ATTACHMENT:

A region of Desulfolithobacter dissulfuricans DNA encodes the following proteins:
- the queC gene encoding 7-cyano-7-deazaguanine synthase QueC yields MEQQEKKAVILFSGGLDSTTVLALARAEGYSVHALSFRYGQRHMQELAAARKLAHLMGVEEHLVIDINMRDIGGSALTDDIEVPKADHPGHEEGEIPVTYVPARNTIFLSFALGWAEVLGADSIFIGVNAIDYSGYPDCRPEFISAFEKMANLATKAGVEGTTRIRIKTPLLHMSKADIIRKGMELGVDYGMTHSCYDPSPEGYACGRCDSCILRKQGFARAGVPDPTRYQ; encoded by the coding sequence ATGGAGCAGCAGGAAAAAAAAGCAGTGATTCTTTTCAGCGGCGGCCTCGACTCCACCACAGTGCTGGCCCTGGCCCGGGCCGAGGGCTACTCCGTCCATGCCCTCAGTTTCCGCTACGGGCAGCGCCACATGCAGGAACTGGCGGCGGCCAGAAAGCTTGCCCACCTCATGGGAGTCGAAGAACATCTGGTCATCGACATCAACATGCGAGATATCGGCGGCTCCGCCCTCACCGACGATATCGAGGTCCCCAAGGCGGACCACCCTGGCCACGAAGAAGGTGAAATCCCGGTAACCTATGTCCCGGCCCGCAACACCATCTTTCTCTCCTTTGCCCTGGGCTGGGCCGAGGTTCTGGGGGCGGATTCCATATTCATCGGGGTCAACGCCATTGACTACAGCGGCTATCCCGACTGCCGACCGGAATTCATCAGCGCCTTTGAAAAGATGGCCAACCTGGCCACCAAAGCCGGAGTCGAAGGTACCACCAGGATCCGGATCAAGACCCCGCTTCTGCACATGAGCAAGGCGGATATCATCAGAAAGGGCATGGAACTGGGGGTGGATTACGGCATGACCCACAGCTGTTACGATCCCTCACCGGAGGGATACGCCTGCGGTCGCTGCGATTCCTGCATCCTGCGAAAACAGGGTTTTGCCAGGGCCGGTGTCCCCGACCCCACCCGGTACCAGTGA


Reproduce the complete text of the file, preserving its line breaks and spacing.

A region of Desulfolithobacter dissulfuricans DNA encodes the following proteins:
- the queC gene encoding 7-cyano-7-deazaguanine synthase QueC yields MEQQEKKAVILFSGGLDSTTVLALARAEGYSVHALSFRYGQRHMQELAAARKLAHLMGVEEHLVIDINMRDIGGSALTDDIEVPKADHPGHEEGEIPVTYVPARNTIFLSFALGWAEVLGADSIFIGVNAIDYSGYPDCRPEFISAFEKMANLATKAGVEGTTRIRIKTPLLHMSKADIIRKGMELGVDYGMTHSCYDPSPEGYACGRCDSCILRKQGFARAGVPDPTRYQ; encoded by the coding sequence ATGGAGCAGCAGGAAAAAAAAGCAGTGATTCTTTTCAGCGGCGGCCTCGACTCCACCACAGTGCTGGCCCTGGCCCGGGCCGAGGGCTACTCCGTCCATGCCCTCAGTTTCCGCTACGGGCAGCGCCACATGCAGGAACTGGCGGCGGCCAGAAAGCTTGCCCACCTCATGGGAGTCGAAGAACATCTGGTCATCGACATCAACATGCGAGATATCGGCGGCTCCGCCCTCACCGACGATATCGAGGTCCCCAAGGCGGACCACCCTGGCCACGAAGAAGGTGAAATCCCGGTAACCTATGTCCCGGCCCGCAACACCATCTTTCTCTCCTTTGCCCTGGGCTGGGCCGAGGTTCTGGGGGCGGATTCCATATTCATCGGGGTCAACGCCATTGACTACAGCGGCTATCCCGACTGCCGACCGGAATTCATCAGCGCCTTTGAAAAGATGGCCAACCTGGCCACCAAAGCCGGAGTCGAAGGTACCACCAGGATCCGGATCAAGACCCCGCTTCTGCACATGAGCAAGGCGGATATCATCAGAAAGGGCATGGAACTGGGGGTGGATTACGGCATGACCCACAGCTGTTACGATCCCTCACCGGAGGGATACGCCTGCGGTCGCTGCGATTCCTGCATCCTGCGAAAACAGGGTTTTGCCAGGGCCGGTGTCCCCGACCCCACCCGGTACCAGTGA